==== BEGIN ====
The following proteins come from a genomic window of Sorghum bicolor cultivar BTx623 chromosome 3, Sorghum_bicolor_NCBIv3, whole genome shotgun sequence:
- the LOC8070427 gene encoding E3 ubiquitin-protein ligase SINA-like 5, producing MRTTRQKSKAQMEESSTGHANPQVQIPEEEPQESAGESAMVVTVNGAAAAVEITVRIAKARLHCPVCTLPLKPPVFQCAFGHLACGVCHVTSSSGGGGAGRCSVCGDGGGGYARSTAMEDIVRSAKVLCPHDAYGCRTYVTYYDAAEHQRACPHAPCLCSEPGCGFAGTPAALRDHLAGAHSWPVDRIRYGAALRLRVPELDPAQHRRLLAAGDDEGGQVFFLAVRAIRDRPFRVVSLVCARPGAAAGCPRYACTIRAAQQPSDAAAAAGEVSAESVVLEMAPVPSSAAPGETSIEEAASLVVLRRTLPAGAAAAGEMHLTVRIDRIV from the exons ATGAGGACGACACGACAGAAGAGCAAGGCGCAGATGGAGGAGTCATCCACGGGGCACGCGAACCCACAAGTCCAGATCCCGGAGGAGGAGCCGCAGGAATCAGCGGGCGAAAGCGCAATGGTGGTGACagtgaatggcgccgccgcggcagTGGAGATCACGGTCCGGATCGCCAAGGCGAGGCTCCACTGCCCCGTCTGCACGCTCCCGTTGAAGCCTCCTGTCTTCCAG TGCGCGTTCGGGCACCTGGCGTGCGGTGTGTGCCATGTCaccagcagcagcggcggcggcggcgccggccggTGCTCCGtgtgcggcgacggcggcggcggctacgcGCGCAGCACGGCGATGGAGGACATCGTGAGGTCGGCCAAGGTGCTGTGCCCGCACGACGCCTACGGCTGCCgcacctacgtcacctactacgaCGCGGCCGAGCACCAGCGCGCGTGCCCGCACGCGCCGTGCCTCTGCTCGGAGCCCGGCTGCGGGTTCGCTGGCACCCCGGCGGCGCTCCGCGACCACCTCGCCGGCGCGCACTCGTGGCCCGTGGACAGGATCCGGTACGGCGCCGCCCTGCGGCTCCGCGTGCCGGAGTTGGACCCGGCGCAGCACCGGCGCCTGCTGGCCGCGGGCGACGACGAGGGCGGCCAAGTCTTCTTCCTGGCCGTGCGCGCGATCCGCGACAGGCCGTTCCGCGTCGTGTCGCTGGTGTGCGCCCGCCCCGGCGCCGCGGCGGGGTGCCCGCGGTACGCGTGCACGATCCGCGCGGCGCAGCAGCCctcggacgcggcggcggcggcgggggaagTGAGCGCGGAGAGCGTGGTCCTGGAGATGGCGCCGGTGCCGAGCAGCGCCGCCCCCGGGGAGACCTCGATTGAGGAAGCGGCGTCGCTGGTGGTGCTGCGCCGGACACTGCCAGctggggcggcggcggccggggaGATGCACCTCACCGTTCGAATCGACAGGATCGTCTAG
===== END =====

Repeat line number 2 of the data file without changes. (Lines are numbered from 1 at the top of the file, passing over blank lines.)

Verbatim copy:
- the LOC8070427 gene encoding E3 ubiquitin-protein ligase SINA-like 5, producing MRTTRQKSKAQMEESSTGHANPQVQIPEEEPQESAGESAMVVTVNGAAAAVEITVRIAKARLHCPVCTLPLKPPVFQCAFGHLACGVCHVTSSSGGGGAGRCSVCGDGGGGYARSTAMEDIVRSAKVLCPHDAYGCRTYVTYYDAAEHQRACPHAPCLCSEPGCGFAGTPAALRDHLAGAHSWPVDRIRYGAALRLRVPELDPAQHRRLLAAGDDEGGQVFFLAVRAIRDRPFRVVSLVCARPGAAAGCPRYACTIRAAQQPSDAAAAAGEVSAESVVLEMAPVPSSAAPGETSIEEAASLVVLRRTLPAGAAAAGEMHLTVRIDRIV from the exons ATGAGGACGACACGACAGAAGAGCAAGGCGCAGATGGAGGAGTCATCCACGGGGCACGCGAACCCACAAGTCCAGATCCCGGAGGAGGAGCCGCAGGAATCAGCGGGCGAAAGCGCAATGGTGGTGACagtgaatggcgccgccgcggcagTGGAGATCACGGTCCGGATCGCCAAGGCGAGGCTCCACTGCCCCGTCTGCACGCTCCCGTTGAAGCCTCCTGTCTTCCAG TGCGCGTTCGGGCACCTGGCGTGCGGTGTGTGCCATGTCaccagcagcagcggcggcggcggcgccggccggTGCTCCGtgtgcggcgacggcggcggcggctacgcGCGCAGCACGGCGATGGAGGACATCGTGAGGTCGGCCAAGGTGCTGTGCCCGCACGACGCCTACGGCTGCCgcacctacgtcacctactacgaCGCGGCCGAGCACCAGCGCGCGTGCCCGCACGCGCCGTGCCTCTGCTCGGAGCCCGGCTGCGGGTTCGCTGGCACCCCGGCGGCGCTCCGCGACCACCTCGCCGGCGCGCACTCGTGGCCCGTGGACAGGATCCGGTACGGCGCCGCCCTGCGGCTCCGCGTGCCGGAGTTGGACCCGGCGCAGCACCGGCGCCTGCTGGCCGCGGGCGACGACGAGGGCGGCCAAGTCTTCTTCCTGGCCGTGCGCGCGATCCGCGACAGGCCGTTCCGCGTCGTGTCGCTGGTGTGCGCCCGCCCCGGCGCCGCGGCGGGGTGCCCGCGGTACGCGTGCACGATCCGCGCGGCGCAGCAGCCctcggacgcggcggcggcggcgggggaagTGAGCGCGGAGAGCGTGGTCCTGGAGATGGCGCCGGTGCCGAGCAGCGCCGCCCCCGGGGAGACCTCGATTGAGGAAGCGGCGTCGCTGGTGGTGCTGCGCCGGACACTGCCAGctggggcggcggcggccggggaGATGCACCTCACCGTTCGAATCGACAGGATCGTCTAG